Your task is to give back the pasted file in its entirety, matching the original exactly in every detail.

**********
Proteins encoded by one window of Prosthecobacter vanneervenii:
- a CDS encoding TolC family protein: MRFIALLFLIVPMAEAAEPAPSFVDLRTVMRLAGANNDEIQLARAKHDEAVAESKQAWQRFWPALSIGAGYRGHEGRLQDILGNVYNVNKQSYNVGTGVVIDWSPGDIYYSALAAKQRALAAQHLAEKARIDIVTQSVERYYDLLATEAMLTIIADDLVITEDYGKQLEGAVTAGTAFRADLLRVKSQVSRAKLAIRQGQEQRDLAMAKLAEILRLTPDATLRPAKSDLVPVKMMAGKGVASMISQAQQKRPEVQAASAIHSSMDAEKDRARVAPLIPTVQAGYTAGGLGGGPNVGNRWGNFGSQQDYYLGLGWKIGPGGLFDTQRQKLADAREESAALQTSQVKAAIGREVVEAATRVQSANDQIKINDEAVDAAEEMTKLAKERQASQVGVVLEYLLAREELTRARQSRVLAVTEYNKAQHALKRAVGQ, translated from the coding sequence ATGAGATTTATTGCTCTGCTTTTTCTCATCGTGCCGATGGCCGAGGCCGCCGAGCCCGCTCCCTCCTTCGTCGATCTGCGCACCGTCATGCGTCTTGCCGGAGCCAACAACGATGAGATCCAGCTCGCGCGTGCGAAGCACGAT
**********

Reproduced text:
Proteins encoded by one window of Prosthecobacter vanneervenii:
- a CDS encoding TolC family protein: MRFIALLFLIVPMAEAAEPAPSFVDLRTVMRLAGANNDEIQLARAKHDEAVAESKQAWQRFWPALSIGAGYRGHEGRLQDILGNVYNVNKQSYNVGTGVVIDWSPGDIYYSALAAKQRALAAQHLAEKARIDIVTQSVERYYDLLATEAMLTIIADDLVITEDYGKQLEGAVTAGTAFRADLLRVKSQVSRAKLAIRQGQEQRDLAMAKLAEILRLTPDATLRPAKSDLVPVKMMAGKGVASMISQAQQKRPEVQAASAIHSSMDAEKDRARVAPLIPTVQAGYTAGGLGGGPNVGNRWGNFGSQQDYYLGLGWKIGPGGLFDTQRQKLADAREESAALQTSQVKAAIGREVVEAATRVQSANDQIKINDEAVDAAEEMTKLAKERQASQVGVVLEYLLAREELTRARQSRVLAVTEYNKAQHALKRAVGQ, translated from the coding sequence ATGAGATTTATTGCTCTGCTTTTTCTCATCGTGCCGATGGCCGAGGCCGCCGAGCCCGCTCCCTCCTTCGTCGATCTGCGCACCGTCATGCGTCTTGCCGGAGCCAACAACGATGAGATCCAGCTCGCGCGTGCGAAGCACGAT